In practice, big discounts on coffee have few takers, though yes, everyone is going to ask for a discount. And it would have to be coupled with sale of resusable cups, for example KeepCup.

The disadvantage with reusable cups is that have to be carted around. The plastic KeepCup, light, relatively cheap, but plastic, the glass KeepCup heavy, expensive, breaks when dropped.

KeepCup only comes into its own when popping out of the office for a coffee.

Compostable paper cups do not merit a mention. If I am on my way home, can pop on the compost heap, if not, what do I do with it? And that is the dilemma, it would go in a waste bin.

The idea of charging for a takeaway cup has been rejected.

We debated whether charging people for using paper cups felt right. We decided that it goes against our instincts as we would prefer to be generous to our customers than to tax them. Let’s see what impact the new discount has…

Charging for the takeaway cup should not be rejected out of hand. Why not charge more for takeway coffee?

Both ideas have been tried in practice, and they work.

Ultimately we must challenge the takeaway culture, difficult for Pret a Manger as that is what their businesses model is built on.

Instead of grab a sandwich and a drink, run down the street or eat and drink on the hoof, have welcoming places, where you may wish to sit and relax with a coffee, chat with friends.

Or dare I say it, relax with a coffee in an indie coffee shop.

Filter coffee at 49p a cup, what does that say of the quality?

I would far rather pay for a single origin coffee, served as a V60 or Chemex, direct trade, traceabilty and transparency to origin, served by a skilled barista, where I can relax in a pleasant ambience, local art on the walls, than a 49p filter coffee not freshly made, surrounded by bullshit posters on the wall.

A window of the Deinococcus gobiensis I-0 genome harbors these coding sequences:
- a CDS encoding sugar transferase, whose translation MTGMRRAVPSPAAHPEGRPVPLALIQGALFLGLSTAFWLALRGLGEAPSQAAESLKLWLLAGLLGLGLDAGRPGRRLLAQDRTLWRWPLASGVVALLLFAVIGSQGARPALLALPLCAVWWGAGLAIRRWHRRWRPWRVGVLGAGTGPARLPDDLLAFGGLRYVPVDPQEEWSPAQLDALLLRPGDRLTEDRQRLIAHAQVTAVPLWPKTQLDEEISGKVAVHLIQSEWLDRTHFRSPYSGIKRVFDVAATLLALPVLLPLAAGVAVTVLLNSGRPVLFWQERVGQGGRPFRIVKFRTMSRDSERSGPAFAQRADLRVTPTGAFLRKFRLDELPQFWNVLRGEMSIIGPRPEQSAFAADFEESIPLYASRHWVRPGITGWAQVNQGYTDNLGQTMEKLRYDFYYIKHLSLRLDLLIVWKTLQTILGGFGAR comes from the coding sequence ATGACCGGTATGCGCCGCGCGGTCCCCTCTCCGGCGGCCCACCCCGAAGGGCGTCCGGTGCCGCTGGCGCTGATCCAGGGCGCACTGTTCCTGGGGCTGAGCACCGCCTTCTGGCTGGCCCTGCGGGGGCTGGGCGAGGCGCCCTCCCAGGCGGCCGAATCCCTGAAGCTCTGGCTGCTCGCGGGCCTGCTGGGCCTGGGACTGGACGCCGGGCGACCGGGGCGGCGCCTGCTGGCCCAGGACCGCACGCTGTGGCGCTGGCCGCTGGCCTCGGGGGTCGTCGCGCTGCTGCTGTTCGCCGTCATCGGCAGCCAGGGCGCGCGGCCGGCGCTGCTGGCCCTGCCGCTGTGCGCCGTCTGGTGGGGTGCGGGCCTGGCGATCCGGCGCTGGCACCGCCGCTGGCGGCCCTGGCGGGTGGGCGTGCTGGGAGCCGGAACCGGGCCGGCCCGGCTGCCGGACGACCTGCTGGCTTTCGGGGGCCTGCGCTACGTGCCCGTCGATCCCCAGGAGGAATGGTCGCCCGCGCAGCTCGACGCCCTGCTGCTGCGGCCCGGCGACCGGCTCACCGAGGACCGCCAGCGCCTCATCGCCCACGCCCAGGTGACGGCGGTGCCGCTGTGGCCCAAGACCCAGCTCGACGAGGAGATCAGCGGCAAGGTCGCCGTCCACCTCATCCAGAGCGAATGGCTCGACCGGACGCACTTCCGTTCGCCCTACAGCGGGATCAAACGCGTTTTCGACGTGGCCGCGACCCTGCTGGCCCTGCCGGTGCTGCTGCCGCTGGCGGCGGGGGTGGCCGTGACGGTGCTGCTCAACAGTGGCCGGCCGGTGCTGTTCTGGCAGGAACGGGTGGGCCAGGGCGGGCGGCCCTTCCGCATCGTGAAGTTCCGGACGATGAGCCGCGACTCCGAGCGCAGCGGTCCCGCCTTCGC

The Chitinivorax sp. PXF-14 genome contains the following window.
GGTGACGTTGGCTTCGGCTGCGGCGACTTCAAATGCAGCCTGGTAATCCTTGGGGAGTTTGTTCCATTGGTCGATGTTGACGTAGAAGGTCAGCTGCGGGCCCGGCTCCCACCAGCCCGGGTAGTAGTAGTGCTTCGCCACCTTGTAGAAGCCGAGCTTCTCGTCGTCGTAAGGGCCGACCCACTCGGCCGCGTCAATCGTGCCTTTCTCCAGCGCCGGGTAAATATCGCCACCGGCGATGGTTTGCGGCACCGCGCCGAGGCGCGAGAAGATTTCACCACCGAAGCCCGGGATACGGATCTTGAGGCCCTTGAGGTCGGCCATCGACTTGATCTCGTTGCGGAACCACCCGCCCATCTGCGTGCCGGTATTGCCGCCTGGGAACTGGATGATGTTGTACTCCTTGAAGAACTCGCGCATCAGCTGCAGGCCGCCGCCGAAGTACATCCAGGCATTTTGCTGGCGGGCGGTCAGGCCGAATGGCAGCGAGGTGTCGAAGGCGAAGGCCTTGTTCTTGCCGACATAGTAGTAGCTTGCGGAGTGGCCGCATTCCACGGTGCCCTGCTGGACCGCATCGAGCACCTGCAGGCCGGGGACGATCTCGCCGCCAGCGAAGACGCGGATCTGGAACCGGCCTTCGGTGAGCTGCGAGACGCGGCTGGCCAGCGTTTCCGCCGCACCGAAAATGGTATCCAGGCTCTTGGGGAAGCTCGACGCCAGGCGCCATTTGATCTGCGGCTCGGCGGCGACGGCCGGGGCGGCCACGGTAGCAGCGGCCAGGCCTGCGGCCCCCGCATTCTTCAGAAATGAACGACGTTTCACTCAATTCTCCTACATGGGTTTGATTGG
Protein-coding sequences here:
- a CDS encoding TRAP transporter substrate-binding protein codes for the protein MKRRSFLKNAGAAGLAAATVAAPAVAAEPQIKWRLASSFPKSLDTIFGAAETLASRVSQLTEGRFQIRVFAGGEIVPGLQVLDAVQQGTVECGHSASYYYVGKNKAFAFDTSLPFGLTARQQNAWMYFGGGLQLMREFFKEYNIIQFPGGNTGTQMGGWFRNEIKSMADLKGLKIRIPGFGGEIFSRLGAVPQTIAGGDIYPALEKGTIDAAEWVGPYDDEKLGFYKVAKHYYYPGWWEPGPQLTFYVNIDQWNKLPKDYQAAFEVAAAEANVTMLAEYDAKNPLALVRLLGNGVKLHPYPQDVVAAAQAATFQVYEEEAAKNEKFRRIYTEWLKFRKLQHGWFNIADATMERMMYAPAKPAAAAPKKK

In the absence of in-store information, in-store sale of reusable cups, it is difficult to see this as anything more than a clever PR stunt than a genuine attempt to reduce the use of disposable cups.

Cups, 2.5 billion disposable cups a year, are not the only waste generated by coffee chains. What of the food waste, what of the coffee grounds?

To their credit, Pret a Manager supply their left over food to homeless people.

More should follow their example. It is so annoying to see left over cakes, pastries and sandwiches binned. Why not give to customers, what is left, give to the homeless.

Surrey Hills Coffee coffee grounds outside coffee shop for gardeners to take away

Coffee grounds can be put out for collection by gardeners, turned into furniture, turned into coffee cups, jewellery, used to grow oyster mushrooms.

The Little Bicycle Coffee Shop

Musings on all things coffee and occasionally tea

Keith Parkins

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Writer, thinker, deep ecologist, social commentator, activist, enjoys music, literature and good food.

The Little Bicycle Coffee Shop

Musings on all things coffee and occasionally tea